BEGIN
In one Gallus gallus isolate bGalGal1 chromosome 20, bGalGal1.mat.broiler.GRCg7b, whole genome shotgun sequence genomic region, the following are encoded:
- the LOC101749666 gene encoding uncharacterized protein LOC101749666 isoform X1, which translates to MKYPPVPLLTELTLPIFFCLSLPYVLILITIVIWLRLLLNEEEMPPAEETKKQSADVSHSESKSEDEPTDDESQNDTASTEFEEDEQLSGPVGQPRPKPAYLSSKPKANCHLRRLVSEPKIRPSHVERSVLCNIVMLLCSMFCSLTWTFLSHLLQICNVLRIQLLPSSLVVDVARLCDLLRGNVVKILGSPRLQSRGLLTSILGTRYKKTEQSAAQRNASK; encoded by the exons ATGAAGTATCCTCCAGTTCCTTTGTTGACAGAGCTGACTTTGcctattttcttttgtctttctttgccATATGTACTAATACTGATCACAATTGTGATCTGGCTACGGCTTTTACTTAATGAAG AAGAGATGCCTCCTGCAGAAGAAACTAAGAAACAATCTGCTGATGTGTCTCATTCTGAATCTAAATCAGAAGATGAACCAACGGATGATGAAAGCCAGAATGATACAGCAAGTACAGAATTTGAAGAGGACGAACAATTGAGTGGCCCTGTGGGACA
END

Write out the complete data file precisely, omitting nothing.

In one Gallus gallus isolate bGalGal1 chromosome 20, bGalGal1.mat.broiler.GRCg7b, whole genome shotgun sequence genomic region, the following are encoded:
- the LOC101749666 gene encoding uncharacterized protein LOC101749666 isoform X1, which translates to MKYPPVPLLTELTLPIFFCLSLPYVLILITIVIWLRLLLNEEEMPPAEETKKQSADVSHSESKSEDEPTDDESQNDTASTEFEEDEQLSGPVGQPRPKPAYLSSKPKANCHLRRLVSEPKIRPSHVERSVLCNIVMLLCSMFCSLTWTFLSHLLQICNVLRIQLLPSSLVVDVARLCDLLRGNVVKILGSPRLQSRGLLTSILGTRYKKTEQSAAQRNASK; encoded by the exons ATGAAGTATCCTCCAGTTCCTTTGTTGACAGAGCTGACTTTGcctattttcttttgtctttctttgccATATGTACTAATACTGATCACAATTGTGATCTGGCTACGGCTTTTACTTAATGAAG AAGAGATGCCTCCTGCAGAAGAAACTAAGAAACAATCTGCTGATGTGTCTCATTCTGAATCTAAATCAGAAGATGAACCAACGGATGATGAAAGCCAGAATGATACAGCAAGTACAGAATTTGAAGAGGACGAACAATTGAGTGGCCCTGTGGGACA